This may be another area where the ease of use afforded by NFC makes for a big difference in the shape of the marketplace and the trajectory of the stakeholders. There were some early experiments in SIM-based secure PKI, but they were very, very clunky because they needed SMS or Bluetooth to connect the handset to the target device, like a PC or a kiosk (or a POS). But in the new world of NFC, what could be simpler: use menu on phone to select identity, tap and go online. And since the SE can handle the proper cryptography, my phone can tell whether it is talking to the real Barclays as well as Barclays working out whether it is talking to my phone. The NSTIC framework, when combined with the security and ease-of-use of NFC in mobile phones, may not be whole solution, but it’s certainly a plausible hypothesis about what that solution may grow from.

These opinions are my own (I think) and presented solely in my capacity as an interested member of the general public [posted with ecto]

Give cash the heave ho, me hearties

There are some people, in some parts of the world, who still prefer cash over any form of electronic alternative. My mum, for example. But her demands on the Treasury are modest. In other countries, cash has a bigger impact, because local distributed entrepreneurs need it for business-to-business transactions.

Somali pirates are reported to have received a total of $12.3m (£7.6m) in ransom money to release two ships. They are believed to have been paid a record $9.5m (£5.8m) for Samho Dream, a South Korean oil tanker, and nearly $2.8m (£1.7m) for the Golden Blessing, a Singaporean flagged ship. “We are now counting our cash,” a pirate who gave his name as Hussein told Reuters news agency.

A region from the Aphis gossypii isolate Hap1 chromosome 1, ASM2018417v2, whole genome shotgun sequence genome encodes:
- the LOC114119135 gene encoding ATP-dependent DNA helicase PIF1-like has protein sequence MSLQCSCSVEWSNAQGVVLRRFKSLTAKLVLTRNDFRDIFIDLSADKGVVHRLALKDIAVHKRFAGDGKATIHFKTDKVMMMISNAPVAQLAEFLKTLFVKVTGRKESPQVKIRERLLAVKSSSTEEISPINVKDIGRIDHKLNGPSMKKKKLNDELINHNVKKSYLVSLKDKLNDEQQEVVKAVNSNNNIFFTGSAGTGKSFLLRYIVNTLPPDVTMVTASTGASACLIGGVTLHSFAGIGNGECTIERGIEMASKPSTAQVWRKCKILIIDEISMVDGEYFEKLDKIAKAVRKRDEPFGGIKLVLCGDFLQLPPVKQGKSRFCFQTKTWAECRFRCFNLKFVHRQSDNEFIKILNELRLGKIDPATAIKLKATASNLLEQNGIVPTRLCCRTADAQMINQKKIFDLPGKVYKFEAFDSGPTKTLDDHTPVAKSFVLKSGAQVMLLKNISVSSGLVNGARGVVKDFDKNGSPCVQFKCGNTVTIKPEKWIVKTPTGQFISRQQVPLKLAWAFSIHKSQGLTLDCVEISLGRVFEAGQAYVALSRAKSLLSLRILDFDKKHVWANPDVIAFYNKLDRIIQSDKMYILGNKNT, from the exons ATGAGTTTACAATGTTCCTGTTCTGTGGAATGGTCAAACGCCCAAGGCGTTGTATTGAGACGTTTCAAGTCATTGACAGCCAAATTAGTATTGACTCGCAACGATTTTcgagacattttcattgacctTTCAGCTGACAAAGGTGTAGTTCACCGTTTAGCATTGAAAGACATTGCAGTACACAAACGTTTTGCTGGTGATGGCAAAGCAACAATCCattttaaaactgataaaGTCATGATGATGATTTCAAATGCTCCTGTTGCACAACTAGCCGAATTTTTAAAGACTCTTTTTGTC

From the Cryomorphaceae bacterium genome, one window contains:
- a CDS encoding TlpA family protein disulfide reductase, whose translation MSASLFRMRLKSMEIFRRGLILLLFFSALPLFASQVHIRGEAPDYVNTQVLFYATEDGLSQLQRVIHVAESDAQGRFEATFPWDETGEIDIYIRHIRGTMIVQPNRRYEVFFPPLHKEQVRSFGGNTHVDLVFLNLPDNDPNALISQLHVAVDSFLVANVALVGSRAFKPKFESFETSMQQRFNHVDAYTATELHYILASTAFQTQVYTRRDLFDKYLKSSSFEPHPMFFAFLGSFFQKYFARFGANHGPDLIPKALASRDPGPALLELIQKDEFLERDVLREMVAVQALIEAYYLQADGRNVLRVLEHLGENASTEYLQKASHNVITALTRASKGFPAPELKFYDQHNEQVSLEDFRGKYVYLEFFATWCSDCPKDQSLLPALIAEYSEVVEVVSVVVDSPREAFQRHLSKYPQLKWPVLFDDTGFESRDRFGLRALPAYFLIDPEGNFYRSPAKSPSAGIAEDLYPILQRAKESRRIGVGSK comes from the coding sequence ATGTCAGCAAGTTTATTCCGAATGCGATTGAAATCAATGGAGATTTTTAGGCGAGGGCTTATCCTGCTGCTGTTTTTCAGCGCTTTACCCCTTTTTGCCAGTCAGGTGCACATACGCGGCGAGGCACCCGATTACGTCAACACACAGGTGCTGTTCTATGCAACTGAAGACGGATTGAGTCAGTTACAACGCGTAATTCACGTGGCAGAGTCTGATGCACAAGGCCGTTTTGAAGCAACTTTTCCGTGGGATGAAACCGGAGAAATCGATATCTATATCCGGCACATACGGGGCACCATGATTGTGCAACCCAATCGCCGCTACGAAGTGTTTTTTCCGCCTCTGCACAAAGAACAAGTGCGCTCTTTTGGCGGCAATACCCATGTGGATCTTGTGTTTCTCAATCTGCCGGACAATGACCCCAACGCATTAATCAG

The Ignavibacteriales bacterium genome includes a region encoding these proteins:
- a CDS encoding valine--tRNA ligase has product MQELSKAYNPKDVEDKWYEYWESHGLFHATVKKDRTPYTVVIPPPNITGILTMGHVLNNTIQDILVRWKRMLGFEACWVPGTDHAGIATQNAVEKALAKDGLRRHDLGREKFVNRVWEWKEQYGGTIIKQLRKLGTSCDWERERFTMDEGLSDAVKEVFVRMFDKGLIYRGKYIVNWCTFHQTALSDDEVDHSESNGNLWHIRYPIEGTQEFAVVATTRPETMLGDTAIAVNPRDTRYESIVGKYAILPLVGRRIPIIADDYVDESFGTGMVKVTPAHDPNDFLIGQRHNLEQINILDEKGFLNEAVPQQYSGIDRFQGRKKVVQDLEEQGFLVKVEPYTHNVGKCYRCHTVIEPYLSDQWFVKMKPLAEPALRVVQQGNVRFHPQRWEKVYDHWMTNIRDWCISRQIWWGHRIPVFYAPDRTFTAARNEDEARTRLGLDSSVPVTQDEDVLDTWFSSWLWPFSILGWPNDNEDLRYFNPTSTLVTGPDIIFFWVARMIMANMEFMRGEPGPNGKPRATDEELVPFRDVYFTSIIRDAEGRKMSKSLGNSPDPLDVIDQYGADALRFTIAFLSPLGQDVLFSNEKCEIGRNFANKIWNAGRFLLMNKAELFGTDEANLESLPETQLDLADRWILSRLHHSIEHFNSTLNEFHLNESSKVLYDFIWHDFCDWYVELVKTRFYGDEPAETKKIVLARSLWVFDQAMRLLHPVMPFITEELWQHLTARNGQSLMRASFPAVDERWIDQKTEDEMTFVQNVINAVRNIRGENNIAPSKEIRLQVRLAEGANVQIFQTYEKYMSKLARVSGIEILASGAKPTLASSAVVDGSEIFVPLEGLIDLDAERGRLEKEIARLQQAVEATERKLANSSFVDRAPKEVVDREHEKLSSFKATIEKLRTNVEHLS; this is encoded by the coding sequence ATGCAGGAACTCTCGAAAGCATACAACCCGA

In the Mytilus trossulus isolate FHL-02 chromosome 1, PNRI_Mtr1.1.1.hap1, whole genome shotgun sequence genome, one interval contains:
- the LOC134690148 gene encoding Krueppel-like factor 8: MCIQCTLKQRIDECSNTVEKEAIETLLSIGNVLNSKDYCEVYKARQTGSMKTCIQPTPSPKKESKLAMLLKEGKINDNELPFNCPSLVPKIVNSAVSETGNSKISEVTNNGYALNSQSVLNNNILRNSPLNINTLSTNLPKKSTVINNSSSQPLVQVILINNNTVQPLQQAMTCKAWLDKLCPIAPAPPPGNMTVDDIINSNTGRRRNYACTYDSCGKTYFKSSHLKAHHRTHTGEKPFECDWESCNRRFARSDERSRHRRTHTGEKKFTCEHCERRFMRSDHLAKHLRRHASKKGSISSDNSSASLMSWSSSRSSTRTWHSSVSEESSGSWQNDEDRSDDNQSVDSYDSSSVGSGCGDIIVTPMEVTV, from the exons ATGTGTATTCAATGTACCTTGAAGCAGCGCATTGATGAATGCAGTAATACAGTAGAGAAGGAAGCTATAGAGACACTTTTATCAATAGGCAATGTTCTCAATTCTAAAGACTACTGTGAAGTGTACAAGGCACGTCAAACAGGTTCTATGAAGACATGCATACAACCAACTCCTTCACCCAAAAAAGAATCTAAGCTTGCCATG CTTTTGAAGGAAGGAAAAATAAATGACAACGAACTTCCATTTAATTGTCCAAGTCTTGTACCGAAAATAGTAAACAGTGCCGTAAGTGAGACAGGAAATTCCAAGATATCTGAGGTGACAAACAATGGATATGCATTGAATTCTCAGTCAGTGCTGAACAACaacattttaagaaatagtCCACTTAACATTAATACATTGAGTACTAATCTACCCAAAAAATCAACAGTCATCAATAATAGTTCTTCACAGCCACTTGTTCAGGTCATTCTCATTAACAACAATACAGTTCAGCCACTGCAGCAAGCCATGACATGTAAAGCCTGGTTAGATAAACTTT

[From BBC News – Somali pirates receive record ransom for ships’ release]

I’ll bet they are. And It will take them a while. Once again, these marine miscreants aren’t looking for prepaid mobile phones, gift cards or PayPal accounts: they are after cash, and I’ll lay a pound to a penny that they didn’t want Yuan or Roubles or Kenyan Shillings and an M-PESA account in a false name: they wanted dollars, and in $100 bills. The cash was dropped from a helicopter on to the ship. Wait a minute, you might be tempted to think: how on Earth can people move millions of dollars in cash around when we have stringent KYC/AML/CTF legislation in place! I think I may have found the answer. They are criminals, and therefore don’t care about such restrictions. There’s an amazing story in one of the free newspapers you get on the tube (Metro, 20th June 2011).

Three Britons accused or smuggling more than £2m into Somalia to pay pirate ransoms. They were given sentences of between TEN AND 15 YEARS (my emphasis) and also fined £9,000.